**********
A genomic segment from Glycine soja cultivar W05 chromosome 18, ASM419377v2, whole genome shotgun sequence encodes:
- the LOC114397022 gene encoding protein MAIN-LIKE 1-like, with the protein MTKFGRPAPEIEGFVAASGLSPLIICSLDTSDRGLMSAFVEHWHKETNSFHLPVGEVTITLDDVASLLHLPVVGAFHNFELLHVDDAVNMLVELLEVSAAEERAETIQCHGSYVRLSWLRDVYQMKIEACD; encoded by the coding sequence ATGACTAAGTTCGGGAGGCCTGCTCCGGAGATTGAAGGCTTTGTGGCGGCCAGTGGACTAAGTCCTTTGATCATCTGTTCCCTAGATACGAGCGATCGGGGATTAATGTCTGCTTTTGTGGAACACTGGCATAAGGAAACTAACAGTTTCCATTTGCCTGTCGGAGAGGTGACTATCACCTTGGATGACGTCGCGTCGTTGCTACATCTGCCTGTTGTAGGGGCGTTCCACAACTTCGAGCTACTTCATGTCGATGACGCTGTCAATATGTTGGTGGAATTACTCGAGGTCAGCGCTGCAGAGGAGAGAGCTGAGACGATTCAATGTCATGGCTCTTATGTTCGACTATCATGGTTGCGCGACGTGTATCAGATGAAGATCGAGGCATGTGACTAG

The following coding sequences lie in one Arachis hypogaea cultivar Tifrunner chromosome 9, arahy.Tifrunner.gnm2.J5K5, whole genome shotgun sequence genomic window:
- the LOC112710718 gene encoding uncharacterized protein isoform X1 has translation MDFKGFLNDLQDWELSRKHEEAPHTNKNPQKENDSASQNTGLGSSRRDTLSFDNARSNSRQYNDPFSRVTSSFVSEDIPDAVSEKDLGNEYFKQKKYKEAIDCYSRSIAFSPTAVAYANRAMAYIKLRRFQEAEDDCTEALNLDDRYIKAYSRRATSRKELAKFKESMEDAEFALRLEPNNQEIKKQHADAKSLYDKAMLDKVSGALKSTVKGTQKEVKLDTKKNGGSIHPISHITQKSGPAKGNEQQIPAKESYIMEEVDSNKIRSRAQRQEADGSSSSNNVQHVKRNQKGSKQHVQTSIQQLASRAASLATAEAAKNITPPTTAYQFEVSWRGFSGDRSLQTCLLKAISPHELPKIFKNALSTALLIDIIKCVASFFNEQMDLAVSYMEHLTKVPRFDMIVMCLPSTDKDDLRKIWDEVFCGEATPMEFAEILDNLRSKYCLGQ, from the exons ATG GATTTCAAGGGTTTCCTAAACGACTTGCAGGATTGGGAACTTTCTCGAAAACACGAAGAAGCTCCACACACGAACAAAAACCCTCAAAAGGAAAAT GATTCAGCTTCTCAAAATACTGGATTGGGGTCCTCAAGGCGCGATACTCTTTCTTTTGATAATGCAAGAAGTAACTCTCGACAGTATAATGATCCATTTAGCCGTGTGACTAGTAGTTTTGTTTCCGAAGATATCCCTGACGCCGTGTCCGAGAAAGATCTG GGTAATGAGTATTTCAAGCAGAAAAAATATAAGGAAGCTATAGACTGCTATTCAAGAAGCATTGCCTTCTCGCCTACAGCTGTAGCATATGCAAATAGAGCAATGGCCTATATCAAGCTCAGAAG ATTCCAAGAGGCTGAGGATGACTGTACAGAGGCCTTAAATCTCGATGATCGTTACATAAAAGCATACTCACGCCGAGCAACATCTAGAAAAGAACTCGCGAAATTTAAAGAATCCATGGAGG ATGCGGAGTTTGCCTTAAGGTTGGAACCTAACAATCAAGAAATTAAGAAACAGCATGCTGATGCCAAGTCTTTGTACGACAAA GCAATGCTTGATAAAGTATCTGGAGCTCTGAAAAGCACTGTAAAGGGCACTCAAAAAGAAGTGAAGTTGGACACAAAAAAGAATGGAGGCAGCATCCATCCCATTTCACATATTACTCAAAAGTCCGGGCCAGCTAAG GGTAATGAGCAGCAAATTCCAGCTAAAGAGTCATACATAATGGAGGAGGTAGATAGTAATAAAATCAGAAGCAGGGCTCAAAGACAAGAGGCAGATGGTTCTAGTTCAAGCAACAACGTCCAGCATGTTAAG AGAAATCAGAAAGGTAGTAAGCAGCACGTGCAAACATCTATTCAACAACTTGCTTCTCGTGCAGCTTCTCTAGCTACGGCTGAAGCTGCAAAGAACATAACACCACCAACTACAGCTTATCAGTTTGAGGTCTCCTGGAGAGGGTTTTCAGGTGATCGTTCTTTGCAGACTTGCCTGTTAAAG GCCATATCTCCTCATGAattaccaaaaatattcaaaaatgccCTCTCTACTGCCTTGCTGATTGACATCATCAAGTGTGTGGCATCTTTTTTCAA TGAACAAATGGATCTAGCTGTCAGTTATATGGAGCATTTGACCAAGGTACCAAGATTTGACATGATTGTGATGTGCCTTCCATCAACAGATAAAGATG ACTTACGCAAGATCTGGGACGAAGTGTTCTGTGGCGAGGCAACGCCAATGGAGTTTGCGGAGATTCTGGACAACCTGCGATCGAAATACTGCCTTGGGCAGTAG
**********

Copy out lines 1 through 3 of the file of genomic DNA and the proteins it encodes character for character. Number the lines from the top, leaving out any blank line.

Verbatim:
A genomic segment from Glycine soja cultivar W05 chromosome 18, ASM419377v2, whole genome shotgun sequence encodes:
- the LOC114397022 gene encoding protein MAIN-LIKE 1-like, with the protein MTKFGRPAPEIEGFVAASGLSPLIICSLDTSDRGLMSAFVEHWHKETNSFHLPVGEVTITLDDVASLLHLPVVGAFHNFELLHVDDAVNMLVELLEVSAAEERAETIQCHGSYVRLSWLRDVYQMKIEACD; encoded by the coding sequence ATGACTAAGTTCGGGAGGCCTGCTCCGGAGATTGAAGGCTTTGTGGCGGCCAGTGGACTAAGTCCTTTGATCATCTGTTCCCTAGATACGAGCGATCGGGGATTAATGTCTGCTTTTGTGGAACACTGGCATAAGGAAACTAACAGTTTCCATTTGCCTGTCGGAGAGGTGACTATCACCTTGGATGACGTCGCGTCGTTGCTACATCTGCCTGTTGTAGGGGCGTTCCACAACTTCGAGCTACTTCATGTCGATGACGCTGTCAATATGTTGGTGGAATTACTCGAGGTCAGCGCTGCAGAGGAGAGAGCTGAGACGATTCAATGTCATGGCTCTTATGTTCGACTATCATGGTTGCGCGACGTGTATCAGATGAAGATCGAGGCATGTGACTAG

The following coding sequences lie in one Arachis hypogaea cultivar Tifrunner chromosome 9, arahy.Tifrunner.gnm2.J5K5, whole genome shotgun sequence genomic window: